Berger’s visit sparks friendly Confederate debate


The Confederate battle flag, also known as the Southern cross flag.
The Confederate battle flag, also known
as the Southern cross flag.

State Sen. Doug Berger came to Henderson on Thursday night to talk about the stalled state budget, but the Confederate battle flag inspired the most passionate words of the meeting.

The issue arose when Paul Roberson asked Berger why he voted against S.B. 176, the Protection of Historic Monuments Act.

That bill was all but killed this month when a Senate committee that includes Berger split 8-8 along party lines on the measure and proposed amendments. Under the bill, introduced in the Senate by Hamilton Horton, a Forsyth County Republican, “No monument, memorial, plaque, marker, or historic flag display commemorating events, veterans, or persons of North Carolina history on public property of the State or any of its political subdivisions may be relocated, removed, disturbed, altered, or defaced” without a two-thirds vote of the General Assembly or the state Historical Commission.

Confederate heritage organizations such as the Sons of Confederate Veterans are strong supporters of the bill as the best way to defend Confederate monuments and displays of the battle flag — the familiar red banner with the white stars on a blue X.

But Berger said the legislation would make it almost impossible to remove anything considered historical from public land. He said a Nazi flag, for example, would have the same protection as the American flag. He also said that while the Confederate battle flag is appropriate in some places, such as Civil War battlefields and Confederate cemeteries, it is offensive to some people in other public areas.

Berger said he tried to amend the bill to give the governor and the state Human Rights Commission the same power as the legislature and the Historical Commission to remove flags and other historical markers, but that amendment failed on the same 8-8 vote as the overall bill, with Democrats and Republicans on opposite sides.

“I have come under fire for voting against it,” Berger said, citing the SCV among organizations leading the e-mail assault. He said critics have questioned his patriotism, among other nasty comments, and he was prepared to fight back Thursday night.

The senator explained that the bill originated in the House as an effort to protect the U.S. flag, and it cleared that chamber on a 114-2 vote. Berger said he remains in favor of legislation to protect the American flag, but he said Republican senators saw the bill as an opportunity to score political points by adding Confederate controversy to the mix.

“We shouldn’t play politics with the American flag,” Berger said.

The senator, Roberson and a recently retired 41-year military veteran from Oxford, Norman Dean, proceeded to have a passionate but friendly discussion about the appropriate uses of the battle flag.

The discussion included brief history lessons on Confederate flags and on North Carolina’s reluctant participation in the War Between the States as a part of the Confederacy.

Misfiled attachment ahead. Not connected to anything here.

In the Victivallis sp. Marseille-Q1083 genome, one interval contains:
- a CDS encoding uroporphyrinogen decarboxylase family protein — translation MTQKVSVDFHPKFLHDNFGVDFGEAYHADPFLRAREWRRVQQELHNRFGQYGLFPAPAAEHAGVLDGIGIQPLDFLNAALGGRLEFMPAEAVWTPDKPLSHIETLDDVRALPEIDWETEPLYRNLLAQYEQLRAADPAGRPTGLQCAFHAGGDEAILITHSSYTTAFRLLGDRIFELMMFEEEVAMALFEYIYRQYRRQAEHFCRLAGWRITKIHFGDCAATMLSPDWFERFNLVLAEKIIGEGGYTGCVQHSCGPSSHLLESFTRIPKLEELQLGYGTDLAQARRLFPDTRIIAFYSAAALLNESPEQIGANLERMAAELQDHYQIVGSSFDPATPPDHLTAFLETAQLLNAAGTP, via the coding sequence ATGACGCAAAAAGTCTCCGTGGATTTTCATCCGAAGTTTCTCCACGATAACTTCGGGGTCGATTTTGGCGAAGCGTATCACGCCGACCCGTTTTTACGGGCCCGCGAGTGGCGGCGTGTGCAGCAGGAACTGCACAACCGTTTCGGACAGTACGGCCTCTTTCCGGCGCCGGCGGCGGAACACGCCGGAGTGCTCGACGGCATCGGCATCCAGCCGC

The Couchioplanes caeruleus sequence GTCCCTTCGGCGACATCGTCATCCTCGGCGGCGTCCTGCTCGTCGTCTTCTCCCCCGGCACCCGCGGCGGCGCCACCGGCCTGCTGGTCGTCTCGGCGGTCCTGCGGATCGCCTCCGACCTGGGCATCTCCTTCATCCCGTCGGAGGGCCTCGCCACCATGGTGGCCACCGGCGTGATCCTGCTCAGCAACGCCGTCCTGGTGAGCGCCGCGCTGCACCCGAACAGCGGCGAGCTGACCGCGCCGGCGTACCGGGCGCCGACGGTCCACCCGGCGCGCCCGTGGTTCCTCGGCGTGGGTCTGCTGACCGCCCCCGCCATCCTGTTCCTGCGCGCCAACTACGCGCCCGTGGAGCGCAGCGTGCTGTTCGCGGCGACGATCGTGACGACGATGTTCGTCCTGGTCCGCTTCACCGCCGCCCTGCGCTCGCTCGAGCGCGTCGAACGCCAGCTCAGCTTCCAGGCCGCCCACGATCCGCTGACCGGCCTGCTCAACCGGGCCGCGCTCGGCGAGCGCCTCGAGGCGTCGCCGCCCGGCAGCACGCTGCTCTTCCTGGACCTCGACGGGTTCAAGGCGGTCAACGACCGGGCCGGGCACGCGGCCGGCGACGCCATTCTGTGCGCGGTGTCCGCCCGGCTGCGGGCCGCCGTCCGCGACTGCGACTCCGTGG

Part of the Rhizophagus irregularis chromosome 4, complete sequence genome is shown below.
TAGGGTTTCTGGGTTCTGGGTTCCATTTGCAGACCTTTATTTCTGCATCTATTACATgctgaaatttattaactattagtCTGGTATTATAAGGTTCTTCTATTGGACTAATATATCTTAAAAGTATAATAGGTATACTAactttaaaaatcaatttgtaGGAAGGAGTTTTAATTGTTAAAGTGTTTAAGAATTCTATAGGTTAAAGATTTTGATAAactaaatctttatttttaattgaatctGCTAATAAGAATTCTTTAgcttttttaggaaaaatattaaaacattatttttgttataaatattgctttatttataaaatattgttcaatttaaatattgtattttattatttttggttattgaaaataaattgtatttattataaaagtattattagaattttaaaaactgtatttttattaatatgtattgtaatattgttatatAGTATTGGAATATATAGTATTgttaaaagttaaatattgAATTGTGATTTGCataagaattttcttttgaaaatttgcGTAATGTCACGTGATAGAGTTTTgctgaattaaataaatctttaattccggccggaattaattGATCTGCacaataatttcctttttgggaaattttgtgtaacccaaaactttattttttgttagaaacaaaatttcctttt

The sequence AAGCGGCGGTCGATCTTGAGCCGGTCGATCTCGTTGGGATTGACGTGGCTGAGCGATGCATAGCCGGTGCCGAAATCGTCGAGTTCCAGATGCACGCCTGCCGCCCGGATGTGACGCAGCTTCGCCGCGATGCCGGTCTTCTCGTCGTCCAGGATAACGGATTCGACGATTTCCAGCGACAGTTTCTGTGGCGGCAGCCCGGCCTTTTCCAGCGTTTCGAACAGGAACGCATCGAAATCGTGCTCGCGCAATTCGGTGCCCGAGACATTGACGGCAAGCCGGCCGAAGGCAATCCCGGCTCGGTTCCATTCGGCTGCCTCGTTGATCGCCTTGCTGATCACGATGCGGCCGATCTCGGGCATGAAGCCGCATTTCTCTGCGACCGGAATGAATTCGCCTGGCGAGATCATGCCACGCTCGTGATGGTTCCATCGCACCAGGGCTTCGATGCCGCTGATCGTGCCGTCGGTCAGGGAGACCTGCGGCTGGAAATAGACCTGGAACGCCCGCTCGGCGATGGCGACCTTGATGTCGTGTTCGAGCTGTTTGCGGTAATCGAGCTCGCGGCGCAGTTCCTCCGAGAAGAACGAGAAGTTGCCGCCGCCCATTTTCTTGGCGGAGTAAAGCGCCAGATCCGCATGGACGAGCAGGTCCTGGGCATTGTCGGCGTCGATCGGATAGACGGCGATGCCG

Berger, who called himself a student of North Carolina history, said most of the state was against secession but, as with the lottery, the Tar Heel State went along with what all of its neighbors did.

Dean said North Carolina did not respond to peer pressure so much as anger and fear after President Lincoln called for 75,000 volunteers to suppress the Southern secessionists.

Roberson acknowledged the 40,000 North Carolinians who ultimately fought on the Union side.

Regarding the battle flag, Berger said people must realize that the banner offends people, particularly blacks. Even though it’s a symbol of people who fought for their homes and families 140 years ago, he said, the image burned in the public mind is the use of the Confederate banner by the Ku Klux Klan.

“I hate the Ku Klux Klan,” Roberson said. “They ruined the South.”

But he said it’s wrong to let the Klan distort the meaning of an important part of Southern heritage. He also noted that Klan marches in the 1960s usually followed two flags: the Confederate battle flag and the American flag. But only the Confederate emblem suffers the Klan stain.

“They desecrated both emblems, in my opinion,” Roberson said.

The first national flag of the Confederacy, the Stars and Bars.
The first national flag of the Confederacy,
the Stars and Bars.

Dean corrected Berger on one historical note — Berger mistakenly referred to the battle flag as the Stars and Bars, which was the first flag of the Confederacy and is similar to the North Carolina flag — and then explained his perspective on the battle flag as both a Vietnam veteran and the great-great-grandson of a Confederate soldier who was part of Robert E. Lee’s surrender at Appomattox Court House in April 1865.

He said he earned and proudly wore his Vietnam combat patch, even though people in America were divided over the war and saw the patch as a symbol of hate worn by baby-killers. Dean said the battle flag was the combat patch for Confederate veterans, and their descendants similarly want to display it as a sign of proud service even though others see a different meaning.

“Don’t look at it as a divisive item,” Dean said. “This was their combat patch.”

Berger said the battle flag has its place, as do Confederate monuments, such as the statue standing outside the old courthouse on Young Street where the meeting was taking place. But he said state law already protects historical monuments from desecration, and the Confederate flag and other banners do not deserve the same absolute protection as the American flag.

The senator said he appreciated the “healthy discussion,” and he hoped the exchange showed that he’s not the anti-American monster portrayed by his critics since the votes on the monuments bill.